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Table 1. Summary of 268 fungal and chloride-dependent α-amylases from the family GH13 used in the present study 1.
Table 1. Summary of 268 fungal and chloride-dependent α-amylases from the family GH13 used in the present study 1.
1 The set was created based on sequences classified in the CAZy family GH13 completed by α-amylases obtained by BLAST searches. The “P” and “E” mean Procarya and Eucarya, respectively.
Table 2. Residues corresponding with the SBS from A. niger α-amylase a.
Table 2. Residues corresponding with the SBS from A. niger α-amylase a.
a The potential SBSs in α-amylases from the subfamily GH13_1 have been analysed according to SBS-I observed in the three-dimensional structure of the counterpart α-amylase from Aspergillus niger ([49]; PDB code: 2GVY): Y402 (Y382) and W405 (W385)—the numbering in parentheses applies if the N-terminal signal peptide is removed), which is highlighted by red-colour inversion. The individual α-amylases are presented by their GenBank accession Nos. and binomial name of the producing organism. The aromatic residues corresponding with the two forming the real SBS-I are highlighted by black inversion.
Table 3. Residues corresponding with SBSs of α-amylases from B. halmapalus, B. licheniformis and H. orenii a.
Table 3. Residues corresponding with SBSs of α-amylases from B. halmapalus, B. licheniformis and H. orenii a.
a The potential SBSs in α-amylases from the subfamily GH13_5 have been analysed according to SBSs observed in the three-dimensional structures of the counterpart α-amylases from: (i) Bacillus halmapalus ([50]; PDB code: 2GJP)—SBS-I: W439 and W469; SBS-II: W347; and SBS-III: Y363; (ii) Bacillus licheniformis ([51]; PDB code: 6TOZ)—SBS-I: F257 and Y368; and (iii) Halothermothrix orenii ([52]; PDB code: 3BC9)—SBS-I: Y484 (Y460) and W512 (W488); SBS-II: W284 (W260) and W311 (W287); and SBS-III: W330 (W306) and W334 (W310)—the numbering in parentheses applies if the N-terminal signal peptide is removed; which all are highlighted by green-colour inversion. The individual α-amylases are presented by their GenBank accession Nos. and binomial name of the producing organism. The aromatic residues corresponding with the those forming the real SBSs are highlighted by black inversion.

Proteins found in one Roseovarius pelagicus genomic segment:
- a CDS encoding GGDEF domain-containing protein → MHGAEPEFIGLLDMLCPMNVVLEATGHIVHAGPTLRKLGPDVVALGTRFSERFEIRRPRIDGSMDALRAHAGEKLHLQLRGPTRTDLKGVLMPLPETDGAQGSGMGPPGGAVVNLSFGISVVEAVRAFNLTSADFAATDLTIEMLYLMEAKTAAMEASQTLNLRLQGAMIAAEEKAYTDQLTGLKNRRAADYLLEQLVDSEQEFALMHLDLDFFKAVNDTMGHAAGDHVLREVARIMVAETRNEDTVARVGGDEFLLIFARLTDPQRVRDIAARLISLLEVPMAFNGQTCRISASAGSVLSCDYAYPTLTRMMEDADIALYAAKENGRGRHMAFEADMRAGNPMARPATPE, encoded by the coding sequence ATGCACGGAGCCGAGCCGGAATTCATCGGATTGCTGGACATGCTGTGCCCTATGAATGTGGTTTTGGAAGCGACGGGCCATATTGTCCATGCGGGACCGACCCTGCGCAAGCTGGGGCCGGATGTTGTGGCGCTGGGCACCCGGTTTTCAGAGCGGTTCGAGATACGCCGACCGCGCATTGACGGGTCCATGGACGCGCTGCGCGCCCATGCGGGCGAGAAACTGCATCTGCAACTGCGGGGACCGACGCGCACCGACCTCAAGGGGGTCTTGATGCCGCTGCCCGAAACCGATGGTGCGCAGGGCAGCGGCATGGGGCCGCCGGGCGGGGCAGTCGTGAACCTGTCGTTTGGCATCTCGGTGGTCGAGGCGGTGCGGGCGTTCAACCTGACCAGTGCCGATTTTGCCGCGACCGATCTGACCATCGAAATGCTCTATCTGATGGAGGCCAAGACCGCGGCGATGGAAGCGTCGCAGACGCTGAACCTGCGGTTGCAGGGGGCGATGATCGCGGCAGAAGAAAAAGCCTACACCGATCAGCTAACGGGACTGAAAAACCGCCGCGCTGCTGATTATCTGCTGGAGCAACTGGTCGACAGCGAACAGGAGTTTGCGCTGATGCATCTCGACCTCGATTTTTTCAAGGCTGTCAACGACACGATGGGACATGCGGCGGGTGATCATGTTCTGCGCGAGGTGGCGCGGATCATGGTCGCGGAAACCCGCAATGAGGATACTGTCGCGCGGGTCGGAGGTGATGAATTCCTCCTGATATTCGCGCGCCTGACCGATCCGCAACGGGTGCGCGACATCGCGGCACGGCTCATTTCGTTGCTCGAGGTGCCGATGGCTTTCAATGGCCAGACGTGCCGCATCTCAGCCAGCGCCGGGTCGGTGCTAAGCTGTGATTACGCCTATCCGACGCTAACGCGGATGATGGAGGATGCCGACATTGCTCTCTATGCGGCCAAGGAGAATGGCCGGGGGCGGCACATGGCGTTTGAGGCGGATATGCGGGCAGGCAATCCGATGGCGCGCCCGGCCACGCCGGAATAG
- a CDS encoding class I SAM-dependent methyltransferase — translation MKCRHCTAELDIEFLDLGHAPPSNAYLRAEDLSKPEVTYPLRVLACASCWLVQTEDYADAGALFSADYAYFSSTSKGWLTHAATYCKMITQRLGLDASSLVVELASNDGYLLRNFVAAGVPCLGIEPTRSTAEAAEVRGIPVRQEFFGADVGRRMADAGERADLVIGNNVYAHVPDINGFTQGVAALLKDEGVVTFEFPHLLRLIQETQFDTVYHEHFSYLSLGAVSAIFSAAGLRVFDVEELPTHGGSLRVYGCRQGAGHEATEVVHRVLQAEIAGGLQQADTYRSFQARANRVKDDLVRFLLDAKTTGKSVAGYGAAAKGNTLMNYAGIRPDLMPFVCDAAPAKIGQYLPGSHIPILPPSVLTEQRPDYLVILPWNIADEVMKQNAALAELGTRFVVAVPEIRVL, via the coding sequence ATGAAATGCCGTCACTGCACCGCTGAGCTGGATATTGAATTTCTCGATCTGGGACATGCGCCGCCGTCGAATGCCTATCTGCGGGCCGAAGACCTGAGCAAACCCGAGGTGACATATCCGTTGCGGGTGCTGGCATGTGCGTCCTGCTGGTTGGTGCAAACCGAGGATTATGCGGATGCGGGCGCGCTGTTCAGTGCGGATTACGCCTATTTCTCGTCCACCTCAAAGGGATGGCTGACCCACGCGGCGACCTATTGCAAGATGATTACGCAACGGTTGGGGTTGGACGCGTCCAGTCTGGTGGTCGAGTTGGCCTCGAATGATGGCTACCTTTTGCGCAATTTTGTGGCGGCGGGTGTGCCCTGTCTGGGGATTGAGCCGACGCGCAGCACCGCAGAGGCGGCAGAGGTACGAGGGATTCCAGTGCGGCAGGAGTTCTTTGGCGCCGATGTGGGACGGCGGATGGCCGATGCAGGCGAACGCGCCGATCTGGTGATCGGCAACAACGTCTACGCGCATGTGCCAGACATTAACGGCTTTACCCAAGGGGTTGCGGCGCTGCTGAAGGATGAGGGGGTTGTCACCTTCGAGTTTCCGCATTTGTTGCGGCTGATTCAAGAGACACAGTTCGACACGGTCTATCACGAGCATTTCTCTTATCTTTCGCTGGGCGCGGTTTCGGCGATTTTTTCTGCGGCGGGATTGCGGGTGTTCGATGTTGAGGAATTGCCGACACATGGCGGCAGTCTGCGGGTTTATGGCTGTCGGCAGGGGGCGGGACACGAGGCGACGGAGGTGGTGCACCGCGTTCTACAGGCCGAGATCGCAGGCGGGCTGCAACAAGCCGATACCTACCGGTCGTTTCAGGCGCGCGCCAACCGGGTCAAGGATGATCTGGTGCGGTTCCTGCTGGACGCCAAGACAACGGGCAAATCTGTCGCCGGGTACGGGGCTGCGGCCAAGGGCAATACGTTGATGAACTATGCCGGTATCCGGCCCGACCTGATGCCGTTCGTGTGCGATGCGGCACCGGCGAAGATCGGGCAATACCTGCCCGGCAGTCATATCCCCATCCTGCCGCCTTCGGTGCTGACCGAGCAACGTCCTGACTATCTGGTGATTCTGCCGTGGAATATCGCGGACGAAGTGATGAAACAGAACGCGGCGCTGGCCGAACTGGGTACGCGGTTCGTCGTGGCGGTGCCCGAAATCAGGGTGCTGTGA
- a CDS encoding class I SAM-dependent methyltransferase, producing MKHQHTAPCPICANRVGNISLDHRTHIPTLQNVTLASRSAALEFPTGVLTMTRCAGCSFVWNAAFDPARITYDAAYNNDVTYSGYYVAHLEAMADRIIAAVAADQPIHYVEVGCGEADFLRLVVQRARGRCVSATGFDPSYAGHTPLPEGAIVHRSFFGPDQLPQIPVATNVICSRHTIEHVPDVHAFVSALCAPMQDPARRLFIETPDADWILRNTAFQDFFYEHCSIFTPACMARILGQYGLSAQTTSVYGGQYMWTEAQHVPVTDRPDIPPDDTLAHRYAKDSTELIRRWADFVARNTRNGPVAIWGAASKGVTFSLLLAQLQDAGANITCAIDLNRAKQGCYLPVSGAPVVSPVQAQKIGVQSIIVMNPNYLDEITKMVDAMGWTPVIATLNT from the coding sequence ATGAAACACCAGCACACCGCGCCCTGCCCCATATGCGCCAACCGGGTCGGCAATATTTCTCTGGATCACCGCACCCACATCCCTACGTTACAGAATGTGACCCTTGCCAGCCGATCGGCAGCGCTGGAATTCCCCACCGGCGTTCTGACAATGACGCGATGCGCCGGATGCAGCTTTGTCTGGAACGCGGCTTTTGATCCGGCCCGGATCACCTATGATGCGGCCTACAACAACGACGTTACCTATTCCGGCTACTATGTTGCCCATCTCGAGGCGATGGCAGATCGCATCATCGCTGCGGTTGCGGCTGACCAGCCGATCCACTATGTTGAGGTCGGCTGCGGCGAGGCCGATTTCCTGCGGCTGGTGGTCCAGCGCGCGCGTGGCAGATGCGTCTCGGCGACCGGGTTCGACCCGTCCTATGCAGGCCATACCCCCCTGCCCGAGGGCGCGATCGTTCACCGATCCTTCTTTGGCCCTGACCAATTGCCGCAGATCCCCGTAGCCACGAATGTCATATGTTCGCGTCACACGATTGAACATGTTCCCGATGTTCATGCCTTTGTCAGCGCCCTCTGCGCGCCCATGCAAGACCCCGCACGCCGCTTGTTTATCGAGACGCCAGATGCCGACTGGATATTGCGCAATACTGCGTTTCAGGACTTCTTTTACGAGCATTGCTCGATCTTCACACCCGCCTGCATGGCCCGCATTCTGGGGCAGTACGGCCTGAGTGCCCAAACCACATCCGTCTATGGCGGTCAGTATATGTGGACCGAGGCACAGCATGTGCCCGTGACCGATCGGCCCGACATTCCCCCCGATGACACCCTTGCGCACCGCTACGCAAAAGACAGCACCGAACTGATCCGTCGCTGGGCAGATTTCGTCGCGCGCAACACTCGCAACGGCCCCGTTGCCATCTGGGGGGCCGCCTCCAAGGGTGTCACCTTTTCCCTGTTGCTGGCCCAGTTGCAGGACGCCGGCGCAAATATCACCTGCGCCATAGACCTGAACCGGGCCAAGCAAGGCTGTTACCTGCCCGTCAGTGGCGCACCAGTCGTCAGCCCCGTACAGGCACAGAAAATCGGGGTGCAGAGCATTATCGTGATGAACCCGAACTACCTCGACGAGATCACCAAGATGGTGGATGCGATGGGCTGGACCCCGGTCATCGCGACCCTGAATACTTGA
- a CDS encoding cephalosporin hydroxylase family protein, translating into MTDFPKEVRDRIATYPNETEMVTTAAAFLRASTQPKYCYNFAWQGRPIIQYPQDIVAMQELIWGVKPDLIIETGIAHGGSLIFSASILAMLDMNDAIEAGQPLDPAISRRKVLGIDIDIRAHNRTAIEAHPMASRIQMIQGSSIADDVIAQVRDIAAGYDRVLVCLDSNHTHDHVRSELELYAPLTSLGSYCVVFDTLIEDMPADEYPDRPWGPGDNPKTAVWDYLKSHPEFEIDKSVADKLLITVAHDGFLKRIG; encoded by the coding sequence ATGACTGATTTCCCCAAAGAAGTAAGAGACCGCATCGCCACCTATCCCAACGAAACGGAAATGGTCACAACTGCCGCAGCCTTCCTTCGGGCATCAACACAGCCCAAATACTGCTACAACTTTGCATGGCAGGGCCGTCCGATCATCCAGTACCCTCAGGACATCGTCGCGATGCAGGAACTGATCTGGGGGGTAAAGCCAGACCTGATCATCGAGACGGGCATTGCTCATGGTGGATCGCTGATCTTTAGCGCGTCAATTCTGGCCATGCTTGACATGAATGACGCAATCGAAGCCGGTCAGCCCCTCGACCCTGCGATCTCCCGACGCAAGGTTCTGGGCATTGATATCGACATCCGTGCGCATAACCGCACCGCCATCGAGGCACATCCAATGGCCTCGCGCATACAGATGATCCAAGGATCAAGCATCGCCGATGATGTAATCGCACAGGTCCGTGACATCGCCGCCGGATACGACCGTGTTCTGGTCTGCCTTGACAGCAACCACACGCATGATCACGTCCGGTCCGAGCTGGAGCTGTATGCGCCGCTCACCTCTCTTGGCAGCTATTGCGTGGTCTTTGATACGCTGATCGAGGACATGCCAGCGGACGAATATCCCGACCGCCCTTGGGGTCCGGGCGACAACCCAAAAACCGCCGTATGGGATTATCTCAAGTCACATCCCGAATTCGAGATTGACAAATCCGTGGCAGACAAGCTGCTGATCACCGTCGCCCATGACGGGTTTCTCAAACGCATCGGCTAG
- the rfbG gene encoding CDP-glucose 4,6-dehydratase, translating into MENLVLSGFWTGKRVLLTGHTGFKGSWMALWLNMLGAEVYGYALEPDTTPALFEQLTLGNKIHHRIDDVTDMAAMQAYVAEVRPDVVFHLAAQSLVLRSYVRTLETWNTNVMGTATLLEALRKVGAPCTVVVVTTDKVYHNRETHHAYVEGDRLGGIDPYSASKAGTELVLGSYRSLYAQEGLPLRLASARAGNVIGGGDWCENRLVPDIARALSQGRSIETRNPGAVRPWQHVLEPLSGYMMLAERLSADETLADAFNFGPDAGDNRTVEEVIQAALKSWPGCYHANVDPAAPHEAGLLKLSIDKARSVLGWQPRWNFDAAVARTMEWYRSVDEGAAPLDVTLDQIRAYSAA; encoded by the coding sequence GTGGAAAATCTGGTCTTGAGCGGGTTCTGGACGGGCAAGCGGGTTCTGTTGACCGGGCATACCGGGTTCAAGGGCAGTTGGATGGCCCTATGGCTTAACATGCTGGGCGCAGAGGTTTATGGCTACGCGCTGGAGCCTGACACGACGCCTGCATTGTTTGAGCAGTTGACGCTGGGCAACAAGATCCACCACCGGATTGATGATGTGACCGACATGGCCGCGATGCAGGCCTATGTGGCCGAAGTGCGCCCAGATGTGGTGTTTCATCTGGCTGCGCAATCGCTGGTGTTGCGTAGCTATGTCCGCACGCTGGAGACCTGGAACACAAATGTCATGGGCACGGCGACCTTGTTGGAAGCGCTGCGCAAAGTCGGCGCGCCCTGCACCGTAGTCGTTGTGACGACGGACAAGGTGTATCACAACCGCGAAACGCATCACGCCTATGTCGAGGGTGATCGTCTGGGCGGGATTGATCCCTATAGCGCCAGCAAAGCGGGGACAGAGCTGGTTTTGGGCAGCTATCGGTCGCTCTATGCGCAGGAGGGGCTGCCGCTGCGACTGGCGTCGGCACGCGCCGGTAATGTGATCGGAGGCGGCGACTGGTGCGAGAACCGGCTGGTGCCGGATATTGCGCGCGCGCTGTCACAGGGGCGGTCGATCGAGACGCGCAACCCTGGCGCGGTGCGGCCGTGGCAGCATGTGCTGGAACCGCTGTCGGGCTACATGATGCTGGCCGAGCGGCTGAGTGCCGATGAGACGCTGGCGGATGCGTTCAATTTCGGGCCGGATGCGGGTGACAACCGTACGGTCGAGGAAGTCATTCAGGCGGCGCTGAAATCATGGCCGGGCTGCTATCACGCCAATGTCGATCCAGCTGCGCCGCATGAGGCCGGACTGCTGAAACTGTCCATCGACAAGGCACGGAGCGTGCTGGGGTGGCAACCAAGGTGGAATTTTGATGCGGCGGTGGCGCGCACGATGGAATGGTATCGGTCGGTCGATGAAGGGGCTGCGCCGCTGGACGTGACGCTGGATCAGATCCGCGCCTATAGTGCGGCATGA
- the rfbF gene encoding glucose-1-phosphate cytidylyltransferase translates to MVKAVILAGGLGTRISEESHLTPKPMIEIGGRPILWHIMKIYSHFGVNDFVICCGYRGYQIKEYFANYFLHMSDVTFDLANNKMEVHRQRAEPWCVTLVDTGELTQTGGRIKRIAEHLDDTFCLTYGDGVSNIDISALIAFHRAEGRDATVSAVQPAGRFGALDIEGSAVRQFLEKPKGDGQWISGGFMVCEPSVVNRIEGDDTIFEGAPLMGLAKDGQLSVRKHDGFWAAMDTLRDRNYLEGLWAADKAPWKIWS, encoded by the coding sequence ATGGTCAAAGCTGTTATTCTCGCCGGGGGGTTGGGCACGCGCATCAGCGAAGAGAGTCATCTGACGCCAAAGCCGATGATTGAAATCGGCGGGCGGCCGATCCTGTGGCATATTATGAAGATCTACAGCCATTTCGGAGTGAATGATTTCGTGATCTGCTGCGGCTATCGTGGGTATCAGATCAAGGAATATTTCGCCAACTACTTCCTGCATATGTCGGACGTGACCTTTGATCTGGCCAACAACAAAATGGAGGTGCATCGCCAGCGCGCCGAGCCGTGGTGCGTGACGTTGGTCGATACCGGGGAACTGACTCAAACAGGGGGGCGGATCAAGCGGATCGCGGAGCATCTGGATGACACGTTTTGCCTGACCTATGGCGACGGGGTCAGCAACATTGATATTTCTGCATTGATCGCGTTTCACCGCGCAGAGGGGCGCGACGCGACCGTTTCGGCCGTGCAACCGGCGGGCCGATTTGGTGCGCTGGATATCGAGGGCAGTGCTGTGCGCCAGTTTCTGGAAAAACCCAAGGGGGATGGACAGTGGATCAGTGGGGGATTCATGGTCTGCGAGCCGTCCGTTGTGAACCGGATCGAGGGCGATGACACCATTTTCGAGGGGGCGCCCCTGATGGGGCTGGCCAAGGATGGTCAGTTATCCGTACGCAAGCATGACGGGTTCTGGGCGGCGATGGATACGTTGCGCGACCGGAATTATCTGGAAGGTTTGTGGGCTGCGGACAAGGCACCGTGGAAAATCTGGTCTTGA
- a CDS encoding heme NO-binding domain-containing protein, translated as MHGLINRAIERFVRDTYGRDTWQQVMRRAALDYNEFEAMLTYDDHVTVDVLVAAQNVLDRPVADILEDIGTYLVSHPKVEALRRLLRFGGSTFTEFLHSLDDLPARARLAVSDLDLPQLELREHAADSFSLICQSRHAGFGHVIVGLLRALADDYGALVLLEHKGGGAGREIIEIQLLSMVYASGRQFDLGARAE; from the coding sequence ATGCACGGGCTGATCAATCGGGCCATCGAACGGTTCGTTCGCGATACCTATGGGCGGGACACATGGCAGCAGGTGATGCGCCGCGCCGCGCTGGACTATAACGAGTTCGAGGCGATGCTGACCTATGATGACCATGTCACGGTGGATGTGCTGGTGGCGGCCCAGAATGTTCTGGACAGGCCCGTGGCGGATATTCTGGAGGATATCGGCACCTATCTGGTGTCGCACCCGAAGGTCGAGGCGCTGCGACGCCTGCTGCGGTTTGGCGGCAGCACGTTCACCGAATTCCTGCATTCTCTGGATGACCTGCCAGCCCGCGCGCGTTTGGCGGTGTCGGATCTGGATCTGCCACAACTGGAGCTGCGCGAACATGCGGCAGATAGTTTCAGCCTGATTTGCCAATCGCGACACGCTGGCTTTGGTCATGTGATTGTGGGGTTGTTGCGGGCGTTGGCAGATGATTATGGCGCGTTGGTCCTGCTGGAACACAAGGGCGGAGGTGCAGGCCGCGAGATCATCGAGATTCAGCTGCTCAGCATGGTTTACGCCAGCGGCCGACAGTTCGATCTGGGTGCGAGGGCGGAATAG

Table 4. Residues corresponding with the SBSs from H. sapiens α-amylase a.
Table 4. Residues corresponding with the SBSs from H. sapiens α-amylase a.
AAA51724_Homo_sapiens (pancreas)YWWWWW
AAH63129_Homo_sapiens (saliva)YWWWWW
a The potential SBSs in α-amylases from the subfamily GH13_24 have been analysed according to SBSs observed in the three-dimensional structures of the counterpart human salivary α-amylase ([54]; PDB code: 3BLP)—SBS-I: Y291 (Y276) and W299 (W284); SBS-II: W331 (W316) and W403 (W388); SBS-III: W218 (W203); and SBS-IV: W149 (W134)—the numbering in parentheses applies if the N-terminal signal peptide is removed); which is highlighted by the walnut-colour inversion. The individual α-amylases are presented by their GenBank accession Nos. and the binomial name of the producing organism. The aromatic residues corresponding with the those forming the real SBSs are highlighted by black inversion.
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Janíčková, Z.; Janeček, Š. In Silico Analysis of Fungal and Chloride-Dependent α-Amylases within the Family GH13 with Identification of Possible Secondary Surface-Binding Sites. Molecules 2021, 26, 5704.

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Janíčková Z, Janeček Š. In Silico Analysis of Fungal and Chloride-Dependent α-Amylases within the Family GH13 with Identification of Possible Secondary Surface-Binding Sites. Molecules. 2021; 26(18):5704.

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Janíčková, Zuzana, and Štefan Janeček. 2021. "In Silico Analysis of Fungal and Chloride-Dependent α-Amylases within the Family GH13 with Identification of Possible Secondary Surface-Binding Sites" Molecules 26, no. 18: 5704.